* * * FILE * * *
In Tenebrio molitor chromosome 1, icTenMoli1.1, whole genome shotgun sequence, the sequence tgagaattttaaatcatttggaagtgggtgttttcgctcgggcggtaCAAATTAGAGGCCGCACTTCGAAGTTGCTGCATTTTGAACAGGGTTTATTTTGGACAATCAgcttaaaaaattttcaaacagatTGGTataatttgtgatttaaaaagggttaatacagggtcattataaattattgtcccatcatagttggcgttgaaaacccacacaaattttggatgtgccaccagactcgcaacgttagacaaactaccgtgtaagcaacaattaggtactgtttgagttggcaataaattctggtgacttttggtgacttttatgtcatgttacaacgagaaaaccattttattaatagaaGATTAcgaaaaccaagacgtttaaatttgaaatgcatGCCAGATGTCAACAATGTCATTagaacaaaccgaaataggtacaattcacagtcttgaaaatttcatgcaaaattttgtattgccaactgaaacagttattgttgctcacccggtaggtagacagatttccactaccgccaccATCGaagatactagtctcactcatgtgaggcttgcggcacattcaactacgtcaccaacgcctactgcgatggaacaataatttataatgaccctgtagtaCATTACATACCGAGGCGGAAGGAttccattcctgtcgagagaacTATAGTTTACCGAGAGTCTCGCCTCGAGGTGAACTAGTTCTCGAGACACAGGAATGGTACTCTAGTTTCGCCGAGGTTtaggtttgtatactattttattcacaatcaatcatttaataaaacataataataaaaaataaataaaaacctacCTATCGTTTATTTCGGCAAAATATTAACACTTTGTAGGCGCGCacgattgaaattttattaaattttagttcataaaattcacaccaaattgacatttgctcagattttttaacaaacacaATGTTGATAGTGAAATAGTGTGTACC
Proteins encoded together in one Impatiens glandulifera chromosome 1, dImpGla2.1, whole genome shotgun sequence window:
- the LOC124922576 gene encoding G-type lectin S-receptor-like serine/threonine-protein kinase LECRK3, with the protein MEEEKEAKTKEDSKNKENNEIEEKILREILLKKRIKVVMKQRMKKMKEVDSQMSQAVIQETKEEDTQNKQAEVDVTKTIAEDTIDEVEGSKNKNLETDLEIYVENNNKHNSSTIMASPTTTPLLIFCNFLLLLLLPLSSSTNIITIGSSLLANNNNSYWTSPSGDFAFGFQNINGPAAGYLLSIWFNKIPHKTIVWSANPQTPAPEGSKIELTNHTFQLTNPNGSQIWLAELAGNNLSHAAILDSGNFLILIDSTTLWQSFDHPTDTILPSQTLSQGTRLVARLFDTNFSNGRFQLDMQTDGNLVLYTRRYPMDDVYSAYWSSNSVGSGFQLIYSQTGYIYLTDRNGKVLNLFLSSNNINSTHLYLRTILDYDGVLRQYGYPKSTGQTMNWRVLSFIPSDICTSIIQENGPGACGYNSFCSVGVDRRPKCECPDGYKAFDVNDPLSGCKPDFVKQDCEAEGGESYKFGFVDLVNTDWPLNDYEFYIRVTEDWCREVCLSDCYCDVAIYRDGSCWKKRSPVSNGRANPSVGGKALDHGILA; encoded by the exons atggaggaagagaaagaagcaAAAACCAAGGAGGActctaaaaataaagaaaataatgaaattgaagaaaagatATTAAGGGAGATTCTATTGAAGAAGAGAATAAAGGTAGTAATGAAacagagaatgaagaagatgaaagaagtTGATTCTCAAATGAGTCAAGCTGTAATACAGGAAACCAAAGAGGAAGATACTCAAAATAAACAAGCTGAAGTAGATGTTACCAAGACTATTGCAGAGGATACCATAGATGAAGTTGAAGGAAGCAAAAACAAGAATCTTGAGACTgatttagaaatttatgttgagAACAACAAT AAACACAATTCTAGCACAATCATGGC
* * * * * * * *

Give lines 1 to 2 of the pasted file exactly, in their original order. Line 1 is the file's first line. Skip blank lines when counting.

In Tenebrio molitor chromosome 1, icTenMoli1.1, whole genome shotgun sequence, the sequence tgagaattttaaatcatttggaagtgggtgttttcgctcgggcggtaCAAATTAGAGGCCGCACTTCGAAGTTGCTGCATTTTGAACAGGGTTTATTTTGGACAATCAgcttaaaaaattttcaaacagatTGGTataatttgtgatttaaaaagggttaatacagggtcattataaattattgtcccatcatagttggcgttgaaaacccacacaaattttggatgtgccaccagactcgcaacgttagacaaactaccgtgtaagcaacaattaggtactgtttgagttggcaataaattctggtgacttttggtgacttttatgtcatgttacaacgagaaaaccattttattaatagaaGATTAcgaaaaccaagacgtttaaatttgaaatgcatGCCAGATGTCAACAATGTCATTagaacaaaccgaaataggtacaattcacagtcttgaaaatttcatgcaaaattttgtattgccaactgaaacagttattgttgctcacccggtaggtagacagatttccactaccgccaccATCGaagatactagtctcactcatgtgaggcttgcggcacattcaactacgtcaccaacgcctactgcgatggaacaataatttataatgaccctgtagtaCATTACATACCGAGGCGGAAGGAttccattcctgtcgagagaacTATAGTTTACCGAGAGTCTCGCCTCGAGGTGAACTAGTTCTCGAGACACAGGAATGGTACTCTAGTTTCGCCGAGGTTtaggtttgtatactattttattcacaatcaatcatttaataaaacataataataaaaaataaataaaaacctacCTATCGTTTATTTCGGCAAAATATTAACACTTTGTAGGCGCGCacgattgaaattttattaaattttagttcataaaattcacaccaaattgacatttgctcagattttttaacaaacacaATGTTGATAGTGAAATAGTGTGTACC
Proteins encoded together in one Impatiens glandulifera chromosome 1, dImpGla2.1, whole genome shotgun sequence window: